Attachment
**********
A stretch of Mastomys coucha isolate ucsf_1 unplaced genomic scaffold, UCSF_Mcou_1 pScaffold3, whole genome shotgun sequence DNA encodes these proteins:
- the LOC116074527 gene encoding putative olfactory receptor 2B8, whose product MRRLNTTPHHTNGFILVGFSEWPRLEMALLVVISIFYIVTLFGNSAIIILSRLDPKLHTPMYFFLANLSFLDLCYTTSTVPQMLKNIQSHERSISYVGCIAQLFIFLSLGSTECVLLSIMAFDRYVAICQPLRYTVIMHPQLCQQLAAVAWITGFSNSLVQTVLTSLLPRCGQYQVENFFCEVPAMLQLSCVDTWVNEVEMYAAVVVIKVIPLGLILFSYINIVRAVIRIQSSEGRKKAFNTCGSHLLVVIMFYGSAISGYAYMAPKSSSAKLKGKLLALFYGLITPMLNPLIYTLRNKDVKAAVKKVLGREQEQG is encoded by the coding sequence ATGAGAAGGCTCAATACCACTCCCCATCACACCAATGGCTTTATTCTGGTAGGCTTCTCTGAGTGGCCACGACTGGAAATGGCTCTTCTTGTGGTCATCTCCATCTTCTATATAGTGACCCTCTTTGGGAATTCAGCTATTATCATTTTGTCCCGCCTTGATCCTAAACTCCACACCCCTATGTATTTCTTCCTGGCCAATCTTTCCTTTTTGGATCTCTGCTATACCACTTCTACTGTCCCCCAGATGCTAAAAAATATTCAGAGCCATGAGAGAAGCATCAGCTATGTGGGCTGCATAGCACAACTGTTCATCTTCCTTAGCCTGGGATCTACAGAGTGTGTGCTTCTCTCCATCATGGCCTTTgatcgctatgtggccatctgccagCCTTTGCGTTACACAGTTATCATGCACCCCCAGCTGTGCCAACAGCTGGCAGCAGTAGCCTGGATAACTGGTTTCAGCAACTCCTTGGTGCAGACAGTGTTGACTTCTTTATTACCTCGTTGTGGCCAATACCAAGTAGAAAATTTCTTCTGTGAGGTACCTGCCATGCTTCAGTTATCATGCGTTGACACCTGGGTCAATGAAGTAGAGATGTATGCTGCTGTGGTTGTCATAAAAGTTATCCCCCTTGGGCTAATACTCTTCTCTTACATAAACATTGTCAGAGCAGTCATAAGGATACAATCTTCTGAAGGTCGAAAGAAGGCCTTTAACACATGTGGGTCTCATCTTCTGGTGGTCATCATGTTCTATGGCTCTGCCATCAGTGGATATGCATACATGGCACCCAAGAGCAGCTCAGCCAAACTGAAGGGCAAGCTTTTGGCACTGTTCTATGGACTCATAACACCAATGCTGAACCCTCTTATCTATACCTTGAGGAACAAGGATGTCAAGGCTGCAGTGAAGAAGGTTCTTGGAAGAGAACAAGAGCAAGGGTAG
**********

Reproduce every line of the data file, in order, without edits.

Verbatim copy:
A stretch of Mastomys coucha isolate ucsf_1 unplaced genomic scaffold, UCSF_Mcou_1 pScaffold3, whole genome shotgun sequence DNA encodes these proteins:
- the LOC116074527 gene encoding putative olfactory receptor 2B8, whose product MRRLNTTPHHTNGFILVGFSEWPRLEMALLVVISIFYIVTLFGNSAIIILSRLDPKLHTPMYFFLANLSFLDLCYTTSTVPQMLKNIQSHERSISYVGCIAQLFIFLSLGSTECVLLSIMAFDRYVAICQPLRYTVIMHPQLCQQLAAVAWITGFSNSLVQTVLTSLLPRCGQYQVENFFCEVPAMLQLSCVDTWVNEVEMYAAVVVIKVIPLGLILFSYINIVRAVIRIQSSEGRKKAFNTCGSHLLVVIMFYGSAISGYAYMAPKSSSAKLKGKLLALFYGLITPMLNPLIYTLRNKDVKAAVKKVLGREQEQG is encoded by the coding sequence ATGAGAAGGCTCAATACCACTCCCCATCACACCAATGGCTTTATTCTGGTAGGCTTCTCTGAGTGGCCACGACTGGAAATGGCTCTTCTTGTGGTCATCTCCATCTTCTATATAGTGACCCTCTTTGGGAATTCAGCTATTATCATTTTGTCCCGCCTTGATCCTAAACTCCACACCCCTATGTATTTCTTCCTGGCCAATCTTTCCTTTTTGGATCTCTGCTATACCACTTCTACTGTCCCCCAGATGCTAAAAAATATTCAGAGCCATGAGAGAAGCATCAGCTATGTGGGCTGCATAGCACAACTGTTCATCTTCCTTAGCCTGGGATCTACAGAGTGTGTGCTTCTCTCCATCATGGCCTTTgatcgctatgtggccatctgccagCCTTTGCGTTACACAGTTATCATGCACCCCCAGCTGTGCCAACAGCTGGCAGCAGTAGCCTGGATAACTGGTTTCAGCAACTCCTTGGTGCAGACAGTGTTGACTTCTTTATTACCTCGTTGTGGCCAATACCAAGTAGAAAATTTCTTCTGTGAGGTACCTGCCATGCTTCAGTTATCATGCGTTGACACCTGGGTCAATGAAGTAGAGATGTATGCTGCTGTGGTTGTCATAAAAGTTATCCCCCTTGGGCTAATACTCTTCTCTTACATAAACATTGTCAGAGCAGTCATAAGGATACAATCTTCTGAAGGTCGAAAGAAGGCCTTTAACACATGTGGGTCTCATCTTCTGGTGGTCATCATGTTCTATGGCTCTGCCATCAGTGGATATGCATACATGGCACCCAAGAGCAGCTCAGCCAAACTGAAGGGCAAGCTTTTGGCACTGTTCTATGGACTCATAACACCAATGCTGAACCCTCTTATCTATACCTTGAGGAACAAGGATGTCAAGGCTGCAGTGAAGAAGGTTCTTGGAAGAGAACAAGAGCAAGGGTAG